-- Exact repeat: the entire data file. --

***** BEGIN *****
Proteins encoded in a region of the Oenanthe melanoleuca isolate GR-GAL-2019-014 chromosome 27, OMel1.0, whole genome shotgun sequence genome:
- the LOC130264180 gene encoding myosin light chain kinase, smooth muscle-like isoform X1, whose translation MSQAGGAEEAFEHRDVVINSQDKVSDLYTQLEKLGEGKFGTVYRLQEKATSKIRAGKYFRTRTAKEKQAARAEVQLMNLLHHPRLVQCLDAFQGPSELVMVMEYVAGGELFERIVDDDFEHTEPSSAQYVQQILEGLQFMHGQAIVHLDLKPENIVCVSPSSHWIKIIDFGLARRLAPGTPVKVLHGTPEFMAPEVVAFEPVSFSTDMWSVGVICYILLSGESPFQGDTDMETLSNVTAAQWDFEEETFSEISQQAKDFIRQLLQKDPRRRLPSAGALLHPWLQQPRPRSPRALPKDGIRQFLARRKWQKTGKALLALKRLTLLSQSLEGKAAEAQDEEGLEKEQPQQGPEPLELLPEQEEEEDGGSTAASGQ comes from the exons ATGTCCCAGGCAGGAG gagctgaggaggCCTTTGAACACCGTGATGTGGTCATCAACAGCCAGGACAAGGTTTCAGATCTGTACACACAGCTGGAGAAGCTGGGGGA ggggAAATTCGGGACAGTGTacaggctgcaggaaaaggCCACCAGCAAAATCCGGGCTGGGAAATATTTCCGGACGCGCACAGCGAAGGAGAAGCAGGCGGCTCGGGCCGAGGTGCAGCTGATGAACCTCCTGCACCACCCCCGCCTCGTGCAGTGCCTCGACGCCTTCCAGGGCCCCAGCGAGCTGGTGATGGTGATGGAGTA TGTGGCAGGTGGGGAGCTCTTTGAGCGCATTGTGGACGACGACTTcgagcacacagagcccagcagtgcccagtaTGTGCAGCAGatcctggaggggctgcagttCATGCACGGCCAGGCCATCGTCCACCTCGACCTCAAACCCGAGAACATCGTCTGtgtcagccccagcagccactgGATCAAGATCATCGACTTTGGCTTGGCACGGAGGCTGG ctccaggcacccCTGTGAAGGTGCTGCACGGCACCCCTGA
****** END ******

Proteins encoded in a region of the Oenanthe melanoleuca isolate GR-GAL-2019-014 chromosome 27, OMel1.0, whole genome shotgun sequence genome:
- the LOC130264180 gene encoding myosin light chain kinase, smooth muscle-like isoform X1, whose translation MSQAGGAEEAFEHRDVVINSQDKVSDLYTQLEKLGEGKFGTVYRLQEKATSKIRAGKYFRTRTAKEKQAARAEVQLMNLLHHPRLVQCLDAFQGPSELVMVMEYVAGGELFERIVDDDFEHTEPSSAQYVQQILEGLQFMHGQAIVHLDLKPENIVCVSPSSHWIKIIDFGLARRLAPGTPVKVLHGTPEFMAPEVVAFEPVSFSTDMWSVGVICYILLSGESPFQGDTDMETLSNVTAAQWDFEEETFSEISQQAKDFIRQLLQKDPRRRLPSAGALLHPWLQQPRPRSPRALPKDGIRQFLARRKWQKTGKALLALKRLTLLSQSLEGKAAEAQDEEGLEKEQPQQGPEPLELLPEQEEEEDGGSTAASGQ comes from the exons ATGTCCCAGGCAGGAG gagctgaggaggCCTTTGAACACCGTGATGTGGTCATCAACAGCCAGGACAAGGTTTCAGATCTGTACACACAGCTGGAGAAGCTGGGGGA ggggAAATTCGGGACAGTGTacaggctgcaggaaaaggCCACCAGCAAAATCCGGGCTGGGAAATATTTCCGGACGCGCACAGCGAAGGAGAAGCAGGCGGCTCGGGCCGAGGTGCAGCTGATGAACCTCCTGCACCACCCCCGCCTCGTGCAGTGCCTCGACGCCTTCCAGGGCCCCAGCGAGCTGGTGATGGTGATGGAGTA TGTGGCAGGTGGGGAGCTCTTTGAGCGCATTGTGGACGACGACTTcgagcacacagagcccagcagtgcccagtaTGTGCAGCAGatcctggaggggctgcagttCATGCACGGCCAGGCCATCGTCCACCTCGACCTCAAACCCGAGAACATCGTCTGtgtcagccccagcagccactgGATCAAGATCATCGACTTTGGCTTGGCACGGAGGCTGG ctccaggcacccCTGTGAAGGTGCTGCACGGCACCCCTGA